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UWP Community Toolkit 1.1 Enhancements

One month after release, there's already a slew of fixes and enhancements that are responses to user feedback to the toolkit. Also, it's now a .NET Foundation project.

Microsoft's Windows Development Team has an update to the Universal Windows Platform Community Toolkit, one that mainly has quality improvements based on user feeback received on the Github site and via the Store Samle App, according to Giorgio Sardo, a senior director with Microsoft's Windows Development group, in a blog post.

The UWP Community Toolkit is a library of helper functions, custom controls, and app services that works on top of the Windows 10 SDK for building UWP apps targeting the Windows 10 platform.Version 1.1 is a point release since the debut of Version 1.0 a month ago.

Sardo highlights some of the more interesting enhancements, including service provider support for LinkedIn and Microsoft Graph, and updates to its Facebook (can retrieve albums and photos) and Bing (Bing News retrieval, additional languages) services.

New among the XAML controls added is a BladeControl, used for hosting blades within a container; GridSplitter, which allows customized row and column resizing within a Grid control; and DropShadowPanel, which allows for a customizable drop shadow on any XAML FrameworkElement.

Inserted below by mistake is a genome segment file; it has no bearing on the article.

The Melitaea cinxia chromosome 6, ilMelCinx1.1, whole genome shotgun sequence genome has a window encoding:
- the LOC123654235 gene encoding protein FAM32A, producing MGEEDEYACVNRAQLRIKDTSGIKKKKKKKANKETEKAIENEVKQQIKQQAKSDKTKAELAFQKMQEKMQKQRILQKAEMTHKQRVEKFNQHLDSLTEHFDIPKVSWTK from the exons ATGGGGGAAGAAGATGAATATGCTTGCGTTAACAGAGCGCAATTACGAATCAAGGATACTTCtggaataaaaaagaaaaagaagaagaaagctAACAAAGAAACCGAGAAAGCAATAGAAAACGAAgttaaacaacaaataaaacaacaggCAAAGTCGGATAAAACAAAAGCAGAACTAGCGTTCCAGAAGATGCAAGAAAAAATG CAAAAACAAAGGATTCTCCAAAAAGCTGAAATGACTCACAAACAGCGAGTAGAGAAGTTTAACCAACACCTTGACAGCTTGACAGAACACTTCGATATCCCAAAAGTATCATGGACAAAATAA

Also new is a FadeHeader behavior that fades out when a user scrolls through a ListView or GridView UIElement.

A more comprehensive list of enhancements and fixes is in this Github document here.

Sardo also notes that UWP Community Toolkit, with this release, is now an open source project being managed under the .NET Foundation. (As of this writing, it had yet to be listed on the projects page.)

About the Author

Michael Domingo is a long-time software publishing veteran, having started up and managed several developer publications for the Clipper compiler, Microsoft Access, and Visual Basic. He's also managed IT pubs for 1105 Media, including Microsoft Certified Professional Magazine and Virtualization Review before landing his current gig as Visual Studio Magazine Editor in Chief. Besides his publishing life, he's a professional photographer, whose work can be found by Googling domingophoto.

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